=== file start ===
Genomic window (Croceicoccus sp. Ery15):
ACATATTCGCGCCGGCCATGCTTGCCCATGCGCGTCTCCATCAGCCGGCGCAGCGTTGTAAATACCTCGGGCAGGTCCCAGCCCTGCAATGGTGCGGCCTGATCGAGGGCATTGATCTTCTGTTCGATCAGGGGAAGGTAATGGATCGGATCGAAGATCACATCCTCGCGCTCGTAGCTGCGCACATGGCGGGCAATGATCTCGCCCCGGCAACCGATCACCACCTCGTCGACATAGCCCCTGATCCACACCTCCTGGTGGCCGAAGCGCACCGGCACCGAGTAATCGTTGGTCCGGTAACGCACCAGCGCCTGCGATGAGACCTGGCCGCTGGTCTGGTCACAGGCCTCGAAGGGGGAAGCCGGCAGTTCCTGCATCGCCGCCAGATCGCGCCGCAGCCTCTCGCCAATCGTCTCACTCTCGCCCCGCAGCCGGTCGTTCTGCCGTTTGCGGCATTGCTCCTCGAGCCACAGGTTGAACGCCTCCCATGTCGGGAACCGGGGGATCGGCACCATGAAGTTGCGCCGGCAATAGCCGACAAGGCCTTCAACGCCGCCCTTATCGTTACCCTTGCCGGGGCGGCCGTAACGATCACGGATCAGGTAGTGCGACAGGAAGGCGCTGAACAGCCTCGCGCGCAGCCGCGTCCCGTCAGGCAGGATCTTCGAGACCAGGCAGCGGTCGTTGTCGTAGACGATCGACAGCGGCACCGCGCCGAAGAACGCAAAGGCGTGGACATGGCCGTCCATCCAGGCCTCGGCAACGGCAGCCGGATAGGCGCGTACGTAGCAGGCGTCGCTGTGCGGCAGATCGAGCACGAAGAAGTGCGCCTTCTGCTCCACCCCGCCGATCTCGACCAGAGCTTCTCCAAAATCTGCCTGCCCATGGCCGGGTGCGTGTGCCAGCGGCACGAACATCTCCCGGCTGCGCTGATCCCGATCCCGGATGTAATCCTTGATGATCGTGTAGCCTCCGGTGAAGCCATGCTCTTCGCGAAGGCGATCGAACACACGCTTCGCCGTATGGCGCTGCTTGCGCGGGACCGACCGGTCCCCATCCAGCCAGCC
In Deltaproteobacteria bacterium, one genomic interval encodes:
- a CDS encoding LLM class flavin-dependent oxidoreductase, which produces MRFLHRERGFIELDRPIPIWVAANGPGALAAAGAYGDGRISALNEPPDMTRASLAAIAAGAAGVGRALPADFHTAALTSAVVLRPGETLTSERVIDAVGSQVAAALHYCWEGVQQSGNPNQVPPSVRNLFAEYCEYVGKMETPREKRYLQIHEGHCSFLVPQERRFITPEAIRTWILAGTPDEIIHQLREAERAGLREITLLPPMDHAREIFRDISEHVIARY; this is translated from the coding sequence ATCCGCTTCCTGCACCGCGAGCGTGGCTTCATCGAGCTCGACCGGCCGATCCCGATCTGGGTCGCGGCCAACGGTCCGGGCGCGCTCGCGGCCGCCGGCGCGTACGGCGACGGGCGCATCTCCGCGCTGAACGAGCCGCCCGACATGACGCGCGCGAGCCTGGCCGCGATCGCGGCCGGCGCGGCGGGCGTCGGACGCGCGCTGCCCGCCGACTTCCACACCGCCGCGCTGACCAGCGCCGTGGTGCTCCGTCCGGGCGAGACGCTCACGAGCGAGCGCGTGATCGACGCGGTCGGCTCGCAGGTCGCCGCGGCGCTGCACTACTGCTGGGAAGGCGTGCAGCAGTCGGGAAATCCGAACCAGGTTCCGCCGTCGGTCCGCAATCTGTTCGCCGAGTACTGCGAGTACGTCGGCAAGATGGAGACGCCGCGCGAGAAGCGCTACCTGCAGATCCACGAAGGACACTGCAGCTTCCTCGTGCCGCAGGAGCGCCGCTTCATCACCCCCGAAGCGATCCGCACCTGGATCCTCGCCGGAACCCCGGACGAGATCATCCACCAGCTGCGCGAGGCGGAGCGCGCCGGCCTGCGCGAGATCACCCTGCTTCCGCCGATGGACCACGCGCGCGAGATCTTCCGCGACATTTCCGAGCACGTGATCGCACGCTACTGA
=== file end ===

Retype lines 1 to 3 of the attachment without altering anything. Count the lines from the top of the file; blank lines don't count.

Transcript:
Genomic window (Croceicoccus sp. Ery15):
ACATATTCGCGCCGGCCATGCTTGCCCATGCGCGTCTCCATCAGCCGGCGCAGCGTTGTAAATACCTCGGGCAGGTCCCAGCCCTGCAATGGTGCGGCCTGATCGAGGGCATTGATCTTCTGTTCGATCAGGGGAAGGTAATGGATCGGATCGAAGATCACATCCTCGCGCTCGTAGCTGCGCACATGGCGGGCAATGATCTCGCCCCGGCAACCGATCACCACCTCGTCGACATAGCCCCTGATCCACACCTCCTGGTGGCCGAAGCGCACCGGCACCGAGTAATCGTTGGTCCGGTAACGCACCAGCGCCTGCGATGAGACCTGGCCGCTGGTCTGGTCACAGGCCTCGAAGGGGGAAGCCGGCAGTTCCTGCATCGCCGCCAGATCGCGCCGCAGCCTCTCGCCAATCGTCTCACTCTCGCCCCGCAGCCGGTCGTTCTGCCGTTTGCGGCATTGCTCCTCGAGCCACAGGTTGAACGCCTCCCATGTCGGGAACCGGGGGATCGGCACCATGAAGTTGCGCCGGCAATAGCCGACAAGGCCTTCAACGCCGCCCTTATCGTTACCCTTGCCGGGGCGGCCGTAACGATCACGGATCAGGTAGTGCGACAGGAAGGCGCTGAACAGCCTCGCGCGCAGCCGCGTCCCGTCAGGCAGGATCTTCGAGACCAGGCAGCGGTCGTTGTCGTAGACGATCGACAGCGGCACCGCGCCGAAGAACGCAAAGGCGTGGACATGGCCGTCCATCCAGGCCTCGGCAACGGCAGCCGGATAGGCGCGTACGTAGCAGGCGTCGCTGTGCGGCAGATCGAGCACGAAGAAGTGCGCCTTCTGCTCCACCCCGCCGATCTCGACCAGAGCTTCTCCAAAATCTGCCTGCCCATGGCCGGGTGCGTGTGCCAGCGGCACGAACATCTCCCGGCTGCGCTGATCCCGATCCCGGATGTAATCCTTGATGATCGTGTAGCCTCCGGTGAAGCCATGCTCTTCGCGAAGGCGATCGAACACACGCTTCGCCGTATGGCGCTGCTTGCGCGGGACCGACCGGTCCCCATCCAGCCAGCC
In Deltaproteobacteria bacterium, one genomic interval encodes: